It's time to pay attention to wildlife crime

It’s time to pay attention to wildlife crime

“Are we moving toward a world without wildlife?” At the 6th World Parks Congress this week in Sydney, five of my classmates and I are working with the Wildlife Conservation Society (WCS) to ensure wild animals exist well into the future. We have spent the semester learning about wildlife crimes and how they threaten species around the world – particularly in protected areas. The situation is so serious that WCS co-organized a double session at the congress to discuss wildlife crime and law enforcement in protected areas. On Saturday I watched as global conservation leaders took the stage to call the world to action, examine lessons learned and share messages of hope.

You may be thinking, wildlife crime? That issue doesn’t affect me. But here’s why you should care: species losses due to wildlife crimes have ecological, economic, and even security-related consequences that can affect almost anyone – even you.


John Scanlon chairs the first of two sessions discussing wildlife crime at the World Parks Congress in Sydney on Saturday. Photo by Linda Holcombe

From an ecological perspective, commonly poached mega-fauna are often key players in their native ecosystems. For example – forest elephants, a smaller subspecies of the better-known African elephant, are important seed dispersers in the jungles of the Democratic Republic of Congo (DRC). Unfortunately poaching of forest elephants for ivory and bush meat has pushed their populations to near-extinction and is now threatening the future of DRC forest ecosystems. In addition, research has shown that the loss of top predators in a landscape can cause trophic cascades that will further reduce biodiversity and negatively affect ecosystem services. Don’t care all that much about biodiversity? How about public health? Loss of predators has also been linked with increased spread of infectious diseases.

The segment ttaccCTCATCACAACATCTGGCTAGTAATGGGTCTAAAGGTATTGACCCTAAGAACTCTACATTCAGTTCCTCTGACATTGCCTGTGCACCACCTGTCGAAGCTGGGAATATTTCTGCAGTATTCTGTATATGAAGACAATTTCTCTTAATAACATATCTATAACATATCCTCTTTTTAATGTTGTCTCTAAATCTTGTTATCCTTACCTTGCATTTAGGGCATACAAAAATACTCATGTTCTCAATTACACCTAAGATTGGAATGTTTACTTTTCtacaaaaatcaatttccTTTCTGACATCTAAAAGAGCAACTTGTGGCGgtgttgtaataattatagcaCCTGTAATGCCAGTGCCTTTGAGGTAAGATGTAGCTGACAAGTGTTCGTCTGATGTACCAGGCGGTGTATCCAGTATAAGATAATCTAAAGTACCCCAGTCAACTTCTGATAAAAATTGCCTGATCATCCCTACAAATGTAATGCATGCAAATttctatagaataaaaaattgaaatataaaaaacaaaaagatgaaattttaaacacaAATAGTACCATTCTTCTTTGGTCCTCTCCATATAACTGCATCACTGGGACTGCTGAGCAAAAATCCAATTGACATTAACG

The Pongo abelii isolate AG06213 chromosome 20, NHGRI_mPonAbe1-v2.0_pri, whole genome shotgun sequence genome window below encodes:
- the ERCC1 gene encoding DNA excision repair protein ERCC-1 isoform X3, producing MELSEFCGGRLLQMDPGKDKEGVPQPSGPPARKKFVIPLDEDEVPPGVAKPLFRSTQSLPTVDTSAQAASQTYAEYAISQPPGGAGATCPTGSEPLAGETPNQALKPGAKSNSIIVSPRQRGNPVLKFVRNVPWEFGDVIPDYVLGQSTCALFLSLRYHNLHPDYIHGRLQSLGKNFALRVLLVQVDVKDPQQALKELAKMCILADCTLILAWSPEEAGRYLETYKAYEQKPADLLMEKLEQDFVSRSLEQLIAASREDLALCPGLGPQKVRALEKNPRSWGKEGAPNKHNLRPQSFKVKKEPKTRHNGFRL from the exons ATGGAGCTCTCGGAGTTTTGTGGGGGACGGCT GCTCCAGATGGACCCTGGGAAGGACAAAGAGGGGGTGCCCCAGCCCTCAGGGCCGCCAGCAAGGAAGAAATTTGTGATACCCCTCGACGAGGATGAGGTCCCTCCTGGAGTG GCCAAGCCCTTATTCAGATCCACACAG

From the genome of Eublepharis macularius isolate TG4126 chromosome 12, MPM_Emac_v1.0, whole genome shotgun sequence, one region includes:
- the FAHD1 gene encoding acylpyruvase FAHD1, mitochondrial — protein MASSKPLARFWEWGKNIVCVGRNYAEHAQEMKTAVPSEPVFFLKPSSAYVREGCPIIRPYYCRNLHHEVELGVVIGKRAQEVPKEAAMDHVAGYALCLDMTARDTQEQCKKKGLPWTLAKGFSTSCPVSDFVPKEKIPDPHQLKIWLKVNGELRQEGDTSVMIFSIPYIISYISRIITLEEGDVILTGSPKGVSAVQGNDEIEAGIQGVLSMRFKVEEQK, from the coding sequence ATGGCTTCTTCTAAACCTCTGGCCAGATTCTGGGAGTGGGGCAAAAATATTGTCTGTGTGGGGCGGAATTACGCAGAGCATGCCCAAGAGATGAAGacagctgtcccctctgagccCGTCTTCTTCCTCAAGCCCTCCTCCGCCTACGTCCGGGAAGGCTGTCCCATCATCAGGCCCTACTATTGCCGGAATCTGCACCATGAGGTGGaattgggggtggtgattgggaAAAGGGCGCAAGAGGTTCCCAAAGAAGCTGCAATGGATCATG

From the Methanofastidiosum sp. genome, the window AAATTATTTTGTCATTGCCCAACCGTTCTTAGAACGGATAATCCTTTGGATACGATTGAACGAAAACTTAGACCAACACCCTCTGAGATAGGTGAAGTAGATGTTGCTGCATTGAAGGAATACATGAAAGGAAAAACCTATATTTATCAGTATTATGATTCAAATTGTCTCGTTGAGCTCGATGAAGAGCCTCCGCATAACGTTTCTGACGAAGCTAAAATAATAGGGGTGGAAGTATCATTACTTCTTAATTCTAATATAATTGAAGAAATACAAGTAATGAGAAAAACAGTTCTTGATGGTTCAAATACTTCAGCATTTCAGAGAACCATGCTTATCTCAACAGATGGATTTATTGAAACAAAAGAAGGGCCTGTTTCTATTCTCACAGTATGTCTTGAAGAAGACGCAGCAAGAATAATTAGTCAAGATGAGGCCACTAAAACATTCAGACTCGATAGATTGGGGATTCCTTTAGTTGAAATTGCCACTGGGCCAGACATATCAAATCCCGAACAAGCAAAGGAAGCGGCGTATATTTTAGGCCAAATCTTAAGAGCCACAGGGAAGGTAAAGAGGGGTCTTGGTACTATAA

In many countries, iconic species are also critical to both local and national economies. Poaching of elephants and rhinos pose a serious threat to the economies of Kenya and Tanzania, both of which have GDPs that rely on wildlife-based tourism. A 2013 study by the United Nations found that the continued presence of mountain gorillas generates both wealth ($294 million in 2013) and peace in Rwanda. But wait, there’s more. Illegal hunting and fishing, and the subsequent trafficking of species and their parts, are increasingly linked with organized crime and terrorism. Many of the same organizations partaking in illegal wildlife crimes are also trafficking illegal drugs, weapons and even humans. Terrorist organizations such as Boko Haram have been reported to use the sales of illicit wildlife products such as ivory to finance their activities.

Wildlife crimes are increasingly linked with organized crime and terrorism.

Kruger Rhino

In 2013 alone, over 1,000 rhinos were lost to poaching in South Africa. Photo by Tara Meyer

To quote John Scanlon, Secretary-General of CITES (Convention on International Trade in Endangered Species) and Saturday’s first session moderator, “wildlife crime is a serious issue and needs to be treated like other serious crimes.”

Speakers in Saturday’s back-to-back sessions stressed various approaches to stopping (or reducing) the demand for illegal wildlife products, improving monitoring and enforcement in protected areas, and cracking down on trafficking throughout the supply-chain. Alexa Montefiore of the SMART Partnership introduced a new tool called SMART (Spatial Monitoring and Reporting Tool), which supports front line efforts by helping rangers track patrols and record spatial data. Barney Long of the World Wildlife Fund called for a set of standards to provide clear targets for wildlife crime prevention and species management. Namibian conservation leader John Kasaona challenged the audience to “more action and less talk.”


John Kasaona calls participants to action. Photo by Linda Holcombe

Wildlife crime is a serious issue and needs to be treated like other serious crimes. – John Scanlon, Secretary-General, CITES

Iconic species such as elephants, rhinos, tigers, and lesser-known species such as the pangolin and the hawksbill turtle, are facing extinction unless wildlife crimes are stopped. I believe saving species from extinction is important because of the intrinsic value of wildlife, in addition to all the benefits we humans receive from them. I am proud to be contributing to the conversation on this issue in Sydney – and I am hopeful about the future of wild animals on our planet. I am ready to spread the word about the importance of stopping wildlife crime. Are you?